TreadRight is helping to support Wildlife SOS – India’s ‘Captive Elephants Welfare Project,’ which specifically addresses the problem of injured and sick elephants made to work in stressful and oppressive conditions. Their aim is to reach out to lone elephants, wounded and dehydrated on the streets, which do not have access to proper medical care. The project’s goal is to bring about change in the state of captive elephants in Delhi and other areas by providing veterinary support, with a long-term goal of ending the trafficking of wild elephants for captivity.  

Wildlife SOS – India works closely with law enforcement officers, forest departments, and other enforcement agencies in order to help captive elephants. As it looks to build out its influence and ability to provide aid and assistance, the organization is in need of a permanent location where it can consistently educate, update and train enforcement agencies and staff about anti-poaching efforts, wildlife laws, dealing with human/elephant conflict situations, and proper elephant management.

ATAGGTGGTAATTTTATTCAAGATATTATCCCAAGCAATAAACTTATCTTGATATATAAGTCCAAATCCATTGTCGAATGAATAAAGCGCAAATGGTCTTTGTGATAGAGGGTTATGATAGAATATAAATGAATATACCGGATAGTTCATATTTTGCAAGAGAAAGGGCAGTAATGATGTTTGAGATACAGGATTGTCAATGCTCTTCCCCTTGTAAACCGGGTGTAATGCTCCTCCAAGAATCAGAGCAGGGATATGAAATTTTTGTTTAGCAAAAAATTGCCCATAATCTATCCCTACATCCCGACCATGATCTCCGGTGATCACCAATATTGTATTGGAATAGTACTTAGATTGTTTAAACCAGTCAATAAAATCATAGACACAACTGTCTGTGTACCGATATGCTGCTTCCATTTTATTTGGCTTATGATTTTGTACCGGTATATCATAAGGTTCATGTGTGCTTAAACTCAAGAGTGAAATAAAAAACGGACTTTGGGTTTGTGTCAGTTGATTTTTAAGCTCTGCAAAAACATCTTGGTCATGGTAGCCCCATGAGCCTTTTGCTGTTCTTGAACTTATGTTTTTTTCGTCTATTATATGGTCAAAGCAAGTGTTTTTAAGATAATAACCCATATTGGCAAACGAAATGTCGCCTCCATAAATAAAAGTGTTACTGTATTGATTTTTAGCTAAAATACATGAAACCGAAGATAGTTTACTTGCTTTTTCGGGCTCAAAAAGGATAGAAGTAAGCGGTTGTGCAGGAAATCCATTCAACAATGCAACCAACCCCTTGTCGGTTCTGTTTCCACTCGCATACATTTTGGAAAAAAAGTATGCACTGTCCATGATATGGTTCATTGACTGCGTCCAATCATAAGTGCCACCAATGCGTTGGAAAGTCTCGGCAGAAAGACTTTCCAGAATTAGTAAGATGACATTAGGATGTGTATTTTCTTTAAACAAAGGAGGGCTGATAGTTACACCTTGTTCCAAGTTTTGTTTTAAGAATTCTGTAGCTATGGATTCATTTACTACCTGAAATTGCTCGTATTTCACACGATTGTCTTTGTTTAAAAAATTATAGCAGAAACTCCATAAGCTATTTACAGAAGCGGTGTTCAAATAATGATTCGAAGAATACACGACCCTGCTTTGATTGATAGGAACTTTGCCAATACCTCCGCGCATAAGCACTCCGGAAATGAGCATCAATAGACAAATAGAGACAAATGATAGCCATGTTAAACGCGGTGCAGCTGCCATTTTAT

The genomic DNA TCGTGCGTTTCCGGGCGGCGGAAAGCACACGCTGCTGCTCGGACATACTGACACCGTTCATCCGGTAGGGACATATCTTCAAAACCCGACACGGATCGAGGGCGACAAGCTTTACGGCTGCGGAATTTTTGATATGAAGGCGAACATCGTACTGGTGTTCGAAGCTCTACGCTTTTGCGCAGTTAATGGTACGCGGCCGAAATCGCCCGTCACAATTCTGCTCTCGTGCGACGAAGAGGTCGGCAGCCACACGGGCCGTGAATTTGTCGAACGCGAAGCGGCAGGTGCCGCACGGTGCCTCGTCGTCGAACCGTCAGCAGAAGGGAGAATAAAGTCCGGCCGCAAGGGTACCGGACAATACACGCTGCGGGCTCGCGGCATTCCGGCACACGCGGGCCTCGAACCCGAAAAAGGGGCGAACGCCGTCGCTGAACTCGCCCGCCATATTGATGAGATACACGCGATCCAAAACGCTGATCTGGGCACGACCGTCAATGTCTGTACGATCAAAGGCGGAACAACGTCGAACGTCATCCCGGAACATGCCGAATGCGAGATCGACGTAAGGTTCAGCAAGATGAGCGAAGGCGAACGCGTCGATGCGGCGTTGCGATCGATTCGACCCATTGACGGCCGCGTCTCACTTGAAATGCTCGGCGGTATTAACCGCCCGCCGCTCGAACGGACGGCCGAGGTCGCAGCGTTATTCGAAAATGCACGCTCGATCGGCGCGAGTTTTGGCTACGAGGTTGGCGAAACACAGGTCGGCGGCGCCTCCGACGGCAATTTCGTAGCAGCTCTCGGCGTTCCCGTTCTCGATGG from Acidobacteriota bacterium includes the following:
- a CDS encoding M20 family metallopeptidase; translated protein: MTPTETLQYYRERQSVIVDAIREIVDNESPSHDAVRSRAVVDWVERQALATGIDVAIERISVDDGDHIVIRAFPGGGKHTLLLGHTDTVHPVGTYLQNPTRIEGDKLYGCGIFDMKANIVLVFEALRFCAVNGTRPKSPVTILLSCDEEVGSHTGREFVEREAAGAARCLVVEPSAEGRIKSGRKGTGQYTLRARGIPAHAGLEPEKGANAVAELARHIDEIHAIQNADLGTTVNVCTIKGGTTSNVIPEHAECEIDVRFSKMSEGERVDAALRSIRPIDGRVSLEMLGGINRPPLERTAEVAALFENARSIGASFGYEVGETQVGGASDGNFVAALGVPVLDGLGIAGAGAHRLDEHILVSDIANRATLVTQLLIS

“It is upsetting to know that these highly intelligent and emotional animals suffer for much of their lives in such distressing conditions,” remarks David Hosking, Director, TreadRight Foundation. “Fortunately, we’ve seen that Wildlife SOS – India works tirelessly to deliver a better life for these elephants. It is our privilege to be able to call them a TreadRight Wildlife Initiative partner and help ensure they can continue to carry out their inspiring and invaluable work.”

With the grant provided by TreadRight, Wildlife SOS – India will now be able to build a permanent Enforcement Training classroom at the Elephant Conservation and Care Centre in Mathura, Uttar, as well as outfit the centre with the necessary equipment.

"This partnership with TreadRight can make tourists aware of the plight of elephants in India. We believe awareness and education can change the lives of elephants because tourists, like in Jaipur, ride the elephants and paint them because they don't know that they are hurting the elephants or creating demand for poaching unintentionally. Once they do, they will not encourage such practices," said Kartick Satyanarayan, co-founder,  Wildlife SOS.

Wildlife SOS – India will also work with TTC’s family of brands to help raise awareness about the potential harm captive elephant-related activities can have and what can be done to avoid unintentionally supporting wildlife trafficking.

  • Press Releases
  • Project News
Related Project(s): Wildlife SOS - India